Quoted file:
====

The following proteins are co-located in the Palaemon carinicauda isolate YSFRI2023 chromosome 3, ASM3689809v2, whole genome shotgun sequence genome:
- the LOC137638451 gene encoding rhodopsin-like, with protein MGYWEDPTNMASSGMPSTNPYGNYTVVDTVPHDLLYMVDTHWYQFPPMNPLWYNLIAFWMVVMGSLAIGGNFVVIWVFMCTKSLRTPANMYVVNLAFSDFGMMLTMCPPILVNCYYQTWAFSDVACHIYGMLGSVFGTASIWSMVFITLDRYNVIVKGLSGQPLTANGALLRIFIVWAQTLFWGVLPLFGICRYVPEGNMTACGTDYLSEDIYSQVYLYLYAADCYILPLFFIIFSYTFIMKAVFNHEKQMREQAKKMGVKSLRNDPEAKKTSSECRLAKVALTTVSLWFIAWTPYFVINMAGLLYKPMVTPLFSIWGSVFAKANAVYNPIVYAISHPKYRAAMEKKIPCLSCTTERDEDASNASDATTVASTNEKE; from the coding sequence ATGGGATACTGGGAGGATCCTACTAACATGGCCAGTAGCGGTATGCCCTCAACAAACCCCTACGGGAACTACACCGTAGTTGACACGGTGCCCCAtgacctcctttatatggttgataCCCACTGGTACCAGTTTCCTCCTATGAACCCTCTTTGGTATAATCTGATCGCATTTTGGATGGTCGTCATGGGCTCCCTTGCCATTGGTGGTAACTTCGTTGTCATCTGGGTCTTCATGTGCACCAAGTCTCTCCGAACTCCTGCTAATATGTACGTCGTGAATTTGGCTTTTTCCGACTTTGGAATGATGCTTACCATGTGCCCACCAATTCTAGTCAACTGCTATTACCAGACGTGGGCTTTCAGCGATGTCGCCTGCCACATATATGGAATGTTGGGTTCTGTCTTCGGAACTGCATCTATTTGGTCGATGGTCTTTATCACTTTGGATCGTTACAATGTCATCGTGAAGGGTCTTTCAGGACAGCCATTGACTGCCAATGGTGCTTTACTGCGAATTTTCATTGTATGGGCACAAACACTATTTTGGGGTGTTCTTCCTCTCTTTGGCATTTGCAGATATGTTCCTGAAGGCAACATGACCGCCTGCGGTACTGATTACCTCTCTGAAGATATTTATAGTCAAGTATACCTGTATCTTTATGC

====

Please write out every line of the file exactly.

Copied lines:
The following proteins are co-located in the Palaemon carinicauda isolate YSFRI2023 chromosome 3, ASM3689809v2, whole genome shotgun sequence genome:
- the LOC137638451 gene encoding rhodopsin-like, with protein MGYWEDPTNMASSGMPSTNPYGNYTVVDTVPHDLLYMVDTHWYQFPPMNPLWYNLIAFWMVVMGSLAIGGNFVVIWVFMCTKSLRTPANMYVVNLAFSDFGMMLTMCPPILVNCYYQTWAFSDVACHIYGMLGSVFGTASIWSMVFITLDRYNVIVKGLSGQPLTANGALLRIFIVWAQTLFWGVLPLFGICRYVPEGNMTACGTDYLSEDIYSQVYLYLYAADCYILPLFFIIFSYTFIMKAVFNHEKQMREQAKKMGVKSLRNDPEAKKTSSECRLAKVALTTVSLWFIAWTPYFVINMAGLLYKPMVTPLFSIWGSVFAKANAVYNPIVYAISHPKYRAAMEKKIPCLSCTTERDEDASNASDATTVASTNEKE; from the coding sequence ATGGGATACTGGGAGGATCCTACTAACATGGCCAGTAGCGGTATGCCCTCAACAAACCCCTACGGGAACTACACCGTAGTTGACACGGTGCCCCAtgacctcctttatatggttgataCCCACTGGTACCAGTTTCCTCCTATGAACCCTCTTTGGTATAATCTGATCGCATTTTGGATGGTCGTCATGGGCTCCCTTGCCATTGGTGGTAACTTCGTTGTCATCTGGGTCTTCATGTGCACCAAGTCTCTCCGAACTCCTGCTAATATGTACGTCGTGAATTTGGCTTTTTCCGACTTTGGAATGATGCTTACCATGTGCCCACCAATTCTAGTCAACTGCTATTACCAGACGTGGGCTTTCAGCGATGTCGCCTGCCACATATATGGAATGTTGGGTTCTGTCTTCGGAACTGCATCTATTTGGTCGATGGTCTTTATCACTTTGGATCGTTACAATGTCATCGTGAAGGGTCTTTCAGGACAGCCATTGACTGCCAATGGTGCTTTACTGCGAATTTTCATTGTATGGGCACAAACACTATTTTGGGGTGTTCTTCCTCTCTTTGGCATTTGCAGATATGTTCCTGAAGGCAACATGACCGCCTGCGGTACTGATTACCTCTCTGAAGATATTTATAGTCAAGTATACCTGTATCTTTATGC